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Kennebec & Moose River Valley

Spotlight map of Kennebec & Moose River Valley region Maine

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Tichnor Brothers postcard of Scowhegan ME across the Kennebec River

The Kennebec & Moose River valley region is Maine-made for outdoor enthusiasts. With its two famous rivers and rugged mountain terrain, the possibilities for adventure are boundless.

The rivers, lakes and ponds provide ample opportunity for canoeing and kayaking, fishing and swimming, and world-class white water rafting. In the mountains and in the valleys, hiking, biking and scenic drives can fill summer and fall days, along with the numerous classic agricultural fairs. Fall adds foliage drives, apple picking, pumpkins, hayrides and cider. Winter is made for snowmobiling, with over 200 miles of groomed trails. Breathe in the balsam-scented air and pick up a balsam tree or wreath. Top that off with ice fishing, skiing and snowshoeing and you have a recipe for winter fun.

Wildlife abounds in this region, with plenty of opportunities for spotting that elusive moose – particularly along Route 201 between Bingham and The Forks, Route 15 from Rockwood, and while paddling the famous 46-mile Moose River “Bow Trip”.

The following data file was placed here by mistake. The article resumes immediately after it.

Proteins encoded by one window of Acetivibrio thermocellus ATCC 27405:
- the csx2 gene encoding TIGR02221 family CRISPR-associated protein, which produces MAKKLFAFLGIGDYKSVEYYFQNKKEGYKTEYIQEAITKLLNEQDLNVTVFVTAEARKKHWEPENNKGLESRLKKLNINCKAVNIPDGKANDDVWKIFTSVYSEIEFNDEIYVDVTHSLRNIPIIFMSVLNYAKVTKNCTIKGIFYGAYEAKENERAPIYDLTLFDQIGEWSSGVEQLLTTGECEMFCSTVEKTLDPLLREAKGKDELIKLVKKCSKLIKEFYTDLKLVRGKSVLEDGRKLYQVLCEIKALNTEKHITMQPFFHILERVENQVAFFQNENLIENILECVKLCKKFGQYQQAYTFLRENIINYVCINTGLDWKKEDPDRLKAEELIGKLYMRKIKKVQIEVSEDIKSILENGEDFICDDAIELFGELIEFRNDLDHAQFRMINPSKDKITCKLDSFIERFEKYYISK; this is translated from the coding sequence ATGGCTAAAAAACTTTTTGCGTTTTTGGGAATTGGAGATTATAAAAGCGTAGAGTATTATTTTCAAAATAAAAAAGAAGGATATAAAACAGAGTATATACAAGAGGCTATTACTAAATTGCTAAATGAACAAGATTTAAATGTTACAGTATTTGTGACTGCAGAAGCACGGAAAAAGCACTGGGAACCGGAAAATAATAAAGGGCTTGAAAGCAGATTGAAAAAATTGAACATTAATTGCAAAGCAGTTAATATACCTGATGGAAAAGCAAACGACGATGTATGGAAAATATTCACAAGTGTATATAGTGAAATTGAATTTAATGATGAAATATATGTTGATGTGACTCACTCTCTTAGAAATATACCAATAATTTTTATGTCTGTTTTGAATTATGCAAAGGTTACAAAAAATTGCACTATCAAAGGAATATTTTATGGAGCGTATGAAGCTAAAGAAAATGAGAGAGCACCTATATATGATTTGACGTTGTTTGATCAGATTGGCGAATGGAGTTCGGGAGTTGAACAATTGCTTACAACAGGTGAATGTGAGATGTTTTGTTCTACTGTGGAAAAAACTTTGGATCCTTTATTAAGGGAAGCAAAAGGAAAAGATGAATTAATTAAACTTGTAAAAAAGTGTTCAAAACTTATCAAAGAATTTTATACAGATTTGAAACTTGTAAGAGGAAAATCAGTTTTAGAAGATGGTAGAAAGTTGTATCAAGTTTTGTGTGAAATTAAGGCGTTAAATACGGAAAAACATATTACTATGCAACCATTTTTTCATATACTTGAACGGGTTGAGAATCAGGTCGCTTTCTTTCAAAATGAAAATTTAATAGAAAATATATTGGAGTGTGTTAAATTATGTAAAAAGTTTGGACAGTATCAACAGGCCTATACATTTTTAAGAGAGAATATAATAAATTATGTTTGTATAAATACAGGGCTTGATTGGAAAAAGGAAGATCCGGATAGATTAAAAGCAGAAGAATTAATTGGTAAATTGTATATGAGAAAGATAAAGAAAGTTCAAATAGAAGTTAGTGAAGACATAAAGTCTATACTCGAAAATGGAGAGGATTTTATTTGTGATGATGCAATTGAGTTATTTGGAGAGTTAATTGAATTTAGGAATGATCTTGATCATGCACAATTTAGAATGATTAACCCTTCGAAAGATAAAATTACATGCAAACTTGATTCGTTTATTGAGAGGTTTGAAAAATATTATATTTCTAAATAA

Some of the most beautiful areas include Flagstaff Lake and Bigelow preserve, the seven Belgrade Lakes dotted with islands, along the Old Canada Road, stretching from Solon to the Canadian border for almost 80 miles, and amongst the farmland along the Kennebec valley.

It’s not all wilderness here, of course – Augusta, the state’s capital, stands guard at the southern end of the region, and pretty towns dot the region. Art and culture can be had not only in Augusta, but also in the theaters, music venues and theaters of Gardiner, Hallowell, Litchfield, Madison, Monmouth, Sidney and Waterville. Other key attractions include the Maine State Museum, Fort Western, the State House Hall of Flags and Blaine House (Governor’s home) in Augusta, the 19th-century wire suspension bridge in New Portland, the Pittsfield Train Depot Museum, the Margaret Chase Smith Library, History House and the 62-foot wooden sculpture of a native Indian in Skowhegan, the Redington Museum, Two-Cent Bridge and Colby College (including its Museum of Art) in Waterville, and Fort Halifax in Winslow.

If you haven’t been here yet, plan a trip – you’ll be glad you did.

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